Mexican Officials Meet With Tillerson, Kelly

U.S. Secretary of State Rex Tillerson and Secretary of Homeland Security John F. Kelly arrived in Mexico City on February 22 for a two-day visit with various Mexican officials including President Enrique Peña Nieto.

The highlight of the visit was a joint press conference with Secretary of Foreign Relations Luis Videgaray and Secretary of the Interior Miguel Osorio Chong, which marked the “frayed relationship between the two nations,” according to the New York Times. President Trump’s executive orders on immigration and a border wall loom over the collective Mexican psyche.

Ahead of Tillerson’s visit, Videgaray assured the Mexican media that President Trump’s executive order targeting Mexican and Central American immigrants is “something that, without doubt, worries all of us Mexicans.” He made a point to announce that Mexico’s worries would be addressed as “the first point on the agenda” while meeting with Secretaries Tillerson and Kerry.

The joint press conference was given on February 23 at the Secretariat of Foreign Affairs in Mexico City and preceded a meeting between President Peña Nieto and Tillerson that was closed to the press.

At the press conference, Secretary Videgaray spoke regarding the state of migration in North and Central America. He stated that “the Mexican and U.S. governments have agreed that we must assume the shared responsibility focused not only on migratory control, but also on the true causes of the migratory phenomenon, such as the development and stability of these nations.”

During his own address, Tillerson stated, “There is no mistaking that the rule of law matters along both sides of our border. We recognize the existing U.S.-Mexican cooperation to curtail irregular migration both by securing Mexico’s southern border and by supporting efforts of Guatemala, Honduras and El Salvador through the Alliance for Prosperity to reduce violence and stimulate economic opportunity in the region. On this issue we discussed the importance of fair treatment of all of those in this transit.”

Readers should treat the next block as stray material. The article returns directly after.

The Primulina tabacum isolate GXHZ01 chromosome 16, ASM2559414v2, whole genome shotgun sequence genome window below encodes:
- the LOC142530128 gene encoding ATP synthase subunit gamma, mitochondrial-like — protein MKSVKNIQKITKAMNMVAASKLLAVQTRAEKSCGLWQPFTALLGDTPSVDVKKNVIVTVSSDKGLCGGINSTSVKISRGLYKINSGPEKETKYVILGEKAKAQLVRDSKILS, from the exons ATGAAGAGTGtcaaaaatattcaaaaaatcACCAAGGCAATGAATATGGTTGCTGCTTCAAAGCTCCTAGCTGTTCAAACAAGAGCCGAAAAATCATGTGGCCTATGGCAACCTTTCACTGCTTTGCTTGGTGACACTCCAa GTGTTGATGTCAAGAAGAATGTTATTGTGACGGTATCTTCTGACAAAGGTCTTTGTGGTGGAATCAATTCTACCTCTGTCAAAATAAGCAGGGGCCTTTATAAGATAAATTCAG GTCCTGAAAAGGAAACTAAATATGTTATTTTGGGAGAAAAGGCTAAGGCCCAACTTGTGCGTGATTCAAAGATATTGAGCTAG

Secretary of the Interior Osorio Chong spoke to the need for cooperation and coordination between the U.S. and Mexican governments in addressing the security and migratory concerns of both countries.

The somewhat tense dialogue ultimately alluded to the growing distrust between the two North American nations. NPR interviewed Mexican economist Antonio Ortiz-Mena, who said the visit was “awkward but also necessary” to maintain as strong a relationship as possible between Mexico and the United States.

Evidently, this has been difficult ever since the U.S. presidential elections when Trump was solidifying his campaign promises of stricter immigration policies. Now, Mexico’s government has shown a more serious stance against Trump’s policies.

In January, Peña Nieto canceled a meeting with Trump, marking perhaps his harshest political move against the American president’s policies and rhetoric. Tillerson’s visit was in general met with opposition from Mexican civil society, as American and Mexican citizens gathered in protest on February 24 at the U.S. Embassy in Mexico City.

Overall, American and Mexican media have reported Videgaray’s words regarding Trump’s harsh policies as being more effective than the political image that Peña Nieto has painted, which, to many Mexicans, seems weak.

Looking ahead to relations between Mexico and the United States, recent increased mass deportations in the United States have shown to be the Mexican government’s newest worry. Mexico’s immigration system is more saturated than that of the United States since the nation became a transit country due to increased violence in Central America. Increased deportations from the United States could aggravate the situation for Mexico. Petitions for asylum in Mexico have grown 1,000 percent in the past six years. Last year, almost 9,000 asylum petitions were submitted.

For now it seems as though the U.S. government has much work to do if it hopes to keep its valuable partnership with Mexico. According to El País, Videgaray stated that ultimately, “to overcome grievances, what will matter are the acts [of the United States].”